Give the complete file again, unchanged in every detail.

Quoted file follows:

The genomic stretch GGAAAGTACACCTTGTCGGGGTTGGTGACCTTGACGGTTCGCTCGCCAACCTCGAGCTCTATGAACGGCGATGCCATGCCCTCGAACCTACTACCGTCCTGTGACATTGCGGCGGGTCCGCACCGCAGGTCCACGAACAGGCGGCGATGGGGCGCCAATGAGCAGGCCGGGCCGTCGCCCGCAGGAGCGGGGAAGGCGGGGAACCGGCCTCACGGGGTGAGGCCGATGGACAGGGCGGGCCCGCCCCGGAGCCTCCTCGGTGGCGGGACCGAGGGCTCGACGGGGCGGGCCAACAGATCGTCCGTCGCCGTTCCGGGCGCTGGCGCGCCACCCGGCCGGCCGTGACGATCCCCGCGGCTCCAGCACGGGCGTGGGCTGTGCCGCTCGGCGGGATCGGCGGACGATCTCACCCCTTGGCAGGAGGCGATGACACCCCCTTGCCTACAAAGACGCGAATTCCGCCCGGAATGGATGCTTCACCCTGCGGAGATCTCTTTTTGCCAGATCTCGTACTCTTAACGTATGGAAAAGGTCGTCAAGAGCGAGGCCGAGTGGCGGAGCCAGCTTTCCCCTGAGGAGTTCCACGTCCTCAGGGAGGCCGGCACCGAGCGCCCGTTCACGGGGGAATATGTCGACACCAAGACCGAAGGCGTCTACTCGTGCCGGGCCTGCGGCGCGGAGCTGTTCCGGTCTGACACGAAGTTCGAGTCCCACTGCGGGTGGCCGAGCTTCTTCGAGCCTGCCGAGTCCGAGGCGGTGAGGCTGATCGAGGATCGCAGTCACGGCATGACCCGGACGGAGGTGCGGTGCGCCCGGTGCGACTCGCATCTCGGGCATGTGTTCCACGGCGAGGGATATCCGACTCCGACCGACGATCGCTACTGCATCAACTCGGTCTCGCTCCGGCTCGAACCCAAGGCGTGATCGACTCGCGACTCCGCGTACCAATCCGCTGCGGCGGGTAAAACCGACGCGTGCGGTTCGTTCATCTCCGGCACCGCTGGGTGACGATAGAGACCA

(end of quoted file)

The genomic stretch GGAAAGTACACCTTGTCGGGGTTGGTGACCTTGACGGTTCGCTCGCCAACCTCGAGCTCTATGAACGGCGATGCCATGCCCTCGAACCTACTACCGTCCTGTGACATTGCGGCGGGTCCGCACCGCAGGTCCACGAACAGGCGGCGATGGGGCGCCAATGAGCAGGCCGGGCCGTCGCCCGCAGGAGCGGGGAAGGCGGGGAACCGGCCTCACGGGGTGAGGCCGATGGACAGGGCGGGCCCGCCCCGGAGCCTCCTCGGTGGCGGGACCGAGGGCTCGACGGGGCGGGCCAACAGATCGTCCGTCGCCGTTCCGGGCGCTGGCGCGCCACCCGGCCGGCCGTGACGATCCCCGCGGCTCCAGCACGGGCGTGGGCTGTGCCGCTCGGCGGGATCGGCGGACGATCTCACCCCTTGGCAGGAGGCGATGACACCCCCTTGCCTACAAAGACGCGAATTCCGCCCGGAATGGATGCTTCACCCTGCGGAGATCTCTTTTTGCCAGATCTCGTACTCTTAACGTATGGAAAAGGTCGTCAAGAGCGAGGCCGAGTGGCGGAGCCAGCTTTCCCCTGAGGAGTTCCACGTCCTCAGGGAGGCCGGCACCGAGCGCCCGTTCACGGGGGAATATGTCGACACCAAGACCGAAGGCGTCTACTCGTGCCGGGCCTGCGGCGCGGAGCTGTTCCGGTCTGACACGAAGTTCGAGTCCCACTGCGGGTGGCCGAGCTTCTTCGAGCCTGCCGAGTCCGAGGCGGTGAGGCTGATCGAGGATCGCAGTCACGGCATGACCCGGACGGAGGTGCGGTGCGCCCGGTGCGACTCGCATCTCGGGCATGTGTTCCACGGCGAGGGATATCCGACTCCGACCGACGATCGCTACTGCATCAACTCGGTCTCGCTCCGGCTCGAACCCAAGGCGTGATCGACTCGCGACTCCGCGTACCAATCCGCTGCGGCGGGTAAAACCGACGCGTGCGGTTCGTTCATCTCCGGCACCGCTGGGTGACGATAGAGACCA